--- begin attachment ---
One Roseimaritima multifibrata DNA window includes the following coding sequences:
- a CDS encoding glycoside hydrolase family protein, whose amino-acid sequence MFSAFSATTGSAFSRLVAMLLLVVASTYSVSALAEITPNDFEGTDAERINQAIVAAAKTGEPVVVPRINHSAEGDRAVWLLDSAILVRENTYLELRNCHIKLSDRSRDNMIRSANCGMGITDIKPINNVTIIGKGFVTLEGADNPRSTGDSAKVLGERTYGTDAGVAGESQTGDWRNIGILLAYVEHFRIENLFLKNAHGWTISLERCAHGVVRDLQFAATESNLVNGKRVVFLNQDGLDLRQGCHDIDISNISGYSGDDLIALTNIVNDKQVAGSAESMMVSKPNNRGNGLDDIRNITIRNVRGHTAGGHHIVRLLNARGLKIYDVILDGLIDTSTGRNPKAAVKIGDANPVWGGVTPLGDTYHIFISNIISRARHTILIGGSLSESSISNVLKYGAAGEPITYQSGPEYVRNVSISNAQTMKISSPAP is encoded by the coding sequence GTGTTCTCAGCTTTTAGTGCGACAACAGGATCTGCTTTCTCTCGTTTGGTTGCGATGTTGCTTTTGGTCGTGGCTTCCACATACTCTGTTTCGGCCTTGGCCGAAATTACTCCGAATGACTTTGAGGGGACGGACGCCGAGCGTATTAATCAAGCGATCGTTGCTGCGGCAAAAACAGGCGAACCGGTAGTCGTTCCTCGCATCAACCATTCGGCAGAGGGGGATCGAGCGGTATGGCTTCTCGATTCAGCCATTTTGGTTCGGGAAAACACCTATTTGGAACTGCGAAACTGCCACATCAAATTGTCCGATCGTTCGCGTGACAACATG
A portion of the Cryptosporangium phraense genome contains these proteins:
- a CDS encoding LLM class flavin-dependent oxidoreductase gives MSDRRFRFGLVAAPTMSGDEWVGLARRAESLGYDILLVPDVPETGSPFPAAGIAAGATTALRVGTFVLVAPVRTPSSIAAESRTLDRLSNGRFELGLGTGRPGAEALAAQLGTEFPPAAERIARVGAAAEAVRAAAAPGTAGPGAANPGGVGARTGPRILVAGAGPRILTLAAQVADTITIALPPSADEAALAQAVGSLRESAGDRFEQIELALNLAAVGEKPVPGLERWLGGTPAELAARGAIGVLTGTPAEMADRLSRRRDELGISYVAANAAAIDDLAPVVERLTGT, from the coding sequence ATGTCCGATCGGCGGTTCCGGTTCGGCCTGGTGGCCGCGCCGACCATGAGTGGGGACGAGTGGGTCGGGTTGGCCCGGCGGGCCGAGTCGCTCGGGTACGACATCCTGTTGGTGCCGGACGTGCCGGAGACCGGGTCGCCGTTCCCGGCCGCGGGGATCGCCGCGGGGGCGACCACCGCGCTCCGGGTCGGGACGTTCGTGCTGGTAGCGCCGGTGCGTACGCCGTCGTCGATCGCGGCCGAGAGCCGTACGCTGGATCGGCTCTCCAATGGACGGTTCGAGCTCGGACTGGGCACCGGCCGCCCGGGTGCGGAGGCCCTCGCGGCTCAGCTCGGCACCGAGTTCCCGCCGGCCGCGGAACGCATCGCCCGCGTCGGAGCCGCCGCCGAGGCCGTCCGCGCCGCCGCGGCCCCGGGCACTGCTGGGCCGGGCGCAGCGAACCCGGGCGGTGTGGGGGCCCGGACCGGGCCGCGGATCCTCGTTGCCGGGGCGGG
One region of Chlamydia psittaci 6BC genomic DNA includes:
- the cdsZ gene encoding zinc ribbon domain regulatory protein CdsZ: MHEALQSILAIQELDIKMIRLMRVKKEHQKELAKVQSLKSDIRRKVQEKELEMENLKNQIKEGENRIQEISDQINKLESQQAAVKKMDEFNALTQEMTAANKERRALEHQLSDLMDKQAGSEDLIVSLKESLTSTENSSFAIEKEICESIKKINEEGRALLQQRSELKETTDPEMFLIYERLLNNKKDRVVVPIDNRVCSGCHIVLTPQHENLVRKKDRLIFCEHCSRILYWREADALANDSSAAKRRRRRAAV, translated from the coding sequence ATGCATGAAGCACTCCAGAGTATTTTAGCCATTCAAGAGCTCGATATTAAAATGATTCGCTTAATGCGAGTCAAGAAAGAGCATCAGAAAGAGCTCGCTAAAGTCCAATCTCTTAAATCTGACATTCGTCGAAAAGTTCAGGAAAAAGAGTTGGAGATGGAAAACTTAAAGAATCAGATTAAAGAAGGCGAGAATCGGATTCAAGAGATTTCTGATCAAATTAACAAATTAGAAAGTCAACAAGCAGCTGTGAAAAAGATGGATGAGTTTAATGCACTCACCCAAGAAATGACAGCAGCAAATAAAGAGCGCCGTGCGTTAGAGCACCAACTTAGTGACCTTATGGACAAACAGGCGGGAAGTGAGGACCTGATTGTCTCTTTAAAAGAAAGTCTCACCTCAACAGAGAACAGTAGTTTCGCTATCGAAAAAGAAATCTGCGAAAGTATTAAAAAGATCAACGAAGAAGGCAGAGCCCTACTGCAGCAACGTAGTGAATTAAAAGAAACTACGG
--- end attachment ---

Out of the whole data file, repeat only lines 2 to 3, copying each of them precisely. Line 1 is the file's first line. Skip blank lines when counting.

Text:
- a CDS encoding glycoside hydrolase family protein, whose amino-acid sequence MFSAFSATTGSAFSRLVAMLLLVVASTYSVSALAEITPNDFEGTDAERINQAIVAAAKTGEPVVVPRINHSAEGDRAVWLLDSAILVRENTYLELRNCHIKLSDRSRDNMIRSANCGMGITDIKPINNVTIIGKGFVTLEGADNPRSTGDSAKVLGERTYGTDAGVAGESQTGDWRNIGILLAYVEHFRIENLFLKNAHGWTISLERCAHGVVRDLQFAATESNLVNGKRVVFLNQDGLDLRQGCHDIDISNISGYSGDDLIALTNIVNDKQVAGSAESMMVSKPNNRGNGLDDIRNITIRNVRGHTAGGHHIVRLLNARGLKIYDVILDGLIDTSTGRNPKAAVKIGDANPVWGGVTPLGDTYHIFISNIISRARHTILIGGSLSESSISNVLKYGAAGEPITYQSGPEYVRNVSISNAQTMKISSPAP is encoded by the coding sequence GTGTTCTCAGCTTTTAGTGCGACAACAGGATCTGCTTTCTCTCGTTTGGTTGCGATGTTGCTTTTGGTCGTGGCTTCCACATACTCTGTTTCGGCCTTGGCCGAAATTACTCCGAATGACTTTGAGGGGACGGACGCCGAGCGTATTAATCAAGCGATCGTTGCTGCGGCAAAAACAGGCGAACCGGTAGTCGTTCCTCGCATCAACCATTCGGCAGAGGGGGATCGAGCGGTATGGCTTCTCGATTCAGCCATTTTGGTTCGGGAAAACACCTATTTGGAACTGCGAAACTGCCACATCAAATTGTCCGATCGTTCGCGTGACAACATG
A portion of the Cryptosporangium phraense genome contains these proteins: